In the book Night by Elie Wiesel, it gives a horrifying count of events that Eliezer and his father underwent together with other in a concentration camp during the World War II, the autobiography and of Elie gives the terrible conditions of life in the concentration camps where prisoners of war were dehumanized and their spirits and minds reduced into animals instincts of preservation and basic rules for survival. These conditions as they are vividly described turned everyone including father and son against each other, which led to the reversal of roles. This is what happened in Ellie’s case where his father turned to him for survival.
The book starts by describing the relationship between Ellie and his father as perfect. The son, Eliezer in this case turned to his father for guidance and care as well as providence and protection. When the Jews were concentrated in one large camp Elie’s worry was the possibility of losing his father. His version of himself depicted him as not totally lost with himself if his father is not lost. He could not imagine his survival in a world that required maturity both physical and emotional as well as critical decision making. He depended on his father for everything wholeheartedly. Even during hard manual labour, Eliezer requested the guard to be placed near his father. However this changed abruptly when life took a new dimension.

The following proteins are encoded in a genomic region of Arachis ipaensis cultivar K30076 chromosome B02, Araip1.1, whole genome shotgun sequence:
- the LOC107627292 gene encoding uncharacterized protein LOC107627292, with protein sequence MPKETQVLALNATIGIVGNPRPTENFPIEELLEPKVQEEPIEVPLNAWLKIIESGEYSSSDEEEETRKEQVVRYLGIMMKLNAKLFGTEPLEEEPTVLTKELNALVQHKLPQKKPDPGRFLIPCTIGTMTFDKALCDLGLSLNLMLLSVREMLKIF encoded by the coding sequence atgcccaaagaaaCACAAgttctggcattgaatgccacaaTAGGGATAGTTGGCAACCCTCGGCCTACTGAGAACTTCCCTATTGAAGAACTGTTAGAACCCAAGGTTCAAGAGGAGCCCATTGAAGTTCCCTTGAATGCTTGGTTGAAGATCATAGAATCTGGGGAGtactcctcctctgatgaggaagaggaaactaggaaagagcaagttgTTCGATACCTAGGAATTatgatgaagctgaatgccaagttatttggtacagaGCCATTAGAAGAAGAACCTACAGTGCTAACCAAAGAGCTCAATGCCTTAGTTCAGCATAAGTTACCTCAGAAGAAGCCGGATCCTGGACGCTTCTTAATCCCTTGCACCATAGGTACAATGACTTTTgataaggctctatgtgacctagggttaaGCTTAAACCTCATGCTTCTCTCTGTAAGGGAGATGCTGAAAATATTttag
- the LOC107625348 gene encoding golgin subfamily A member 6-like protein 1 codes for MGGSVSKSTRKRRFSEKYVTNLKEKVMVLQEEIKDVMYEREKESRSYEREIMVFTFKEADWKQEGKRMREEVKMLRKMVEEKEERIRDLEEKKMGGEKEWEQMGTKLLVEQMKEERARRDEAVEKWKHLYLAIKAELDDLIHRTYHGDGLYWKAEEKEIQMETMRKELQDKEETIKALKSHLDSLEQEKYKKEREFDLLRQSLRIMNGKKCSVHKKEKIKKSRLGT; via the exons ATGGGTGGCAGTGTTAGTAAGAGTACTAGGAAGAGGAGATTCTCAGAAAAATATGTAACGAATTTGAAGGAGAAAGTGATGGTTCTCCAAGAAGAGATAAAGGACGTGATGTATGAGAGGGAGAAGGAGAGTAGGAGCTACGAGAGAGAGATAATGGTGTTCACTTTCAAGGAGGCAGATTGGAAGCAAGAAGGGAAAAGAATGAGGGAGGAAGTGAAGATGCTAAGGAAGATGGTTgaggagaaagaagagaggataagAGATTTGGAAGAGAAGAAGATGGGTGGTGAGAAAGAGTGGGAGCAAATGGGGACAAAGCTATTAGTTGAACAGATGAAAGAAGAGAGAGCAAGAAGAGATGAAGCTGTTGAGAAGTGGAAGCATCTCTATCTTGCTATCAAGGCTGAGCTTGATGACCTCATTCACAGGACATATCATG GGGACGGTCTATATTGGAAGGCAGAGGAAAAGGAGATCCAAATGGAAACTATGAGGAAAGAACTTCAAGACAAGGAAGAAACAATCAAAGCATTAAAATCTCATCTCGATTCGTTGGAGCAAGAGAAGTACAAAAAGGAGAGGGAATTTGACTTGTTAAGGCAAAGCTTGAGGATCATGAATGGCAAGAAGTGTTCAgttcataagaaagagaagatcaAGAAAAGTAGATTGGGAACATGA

It became survival for the fittest. Every man was naturally called to look after himself, to learn the basic tips of survival in a cruel environment as God fought for them all. The advancement of difficulty and hard life in the camp derived the two fathers and son to look at each other as equals. They both behaved as peers to each other even more than parent and child. They reduced their relationship to mere interdependency and moral support in the midst of surrounding evil. Their actions were directed towards mutually benefiting relationships.
His experience at the camp hardened him, but he had already seen how sons betrayed their fathers in broad daylight. He tried to maintain this attachment to his father, “Eliezer is horrified by these betrayals and, perhaps sensing his own vulnerability and temptation to betray his own ailing parent, he prays to God to help him not to abandon his father”. This rejuvenation of love between father and son was revived when he decided to keep over each other in turns. The uncovered life in the snow area was fatal especially for his ailing father.
His father was too weak to respond to anything. They reversed the roles and Eliezer decided to keep watch and worry over him, a thing the father used to do. The keeping of guard over the father was rejuvenated by the thought that loosing the father would amount to his loss of the purpose to live. His father grew weaker each hour for dysentery. Throughout this period he would bed rid him and serves him loyally with food and water. He would even give out his bedding for him. This dependency continues until his father succumbed to the illness. Thus the relationship between Eliezer and his father has been an interdependence one. During the start of the book the father takes the chore of parenting for Eliezer; however as the two progresses to life in the concentration camp they reversed roles and Elie looks after his father. The two became creatures focused on survival; however Eliezer never forsook his father.
Estess, Ted L. “The Holocaust Poisoned Eliezer’s Relationships.” Readings on Night. Ed. Wendy Mass. Literary Companion. San Diego: Greenhaven, 2000. 94-97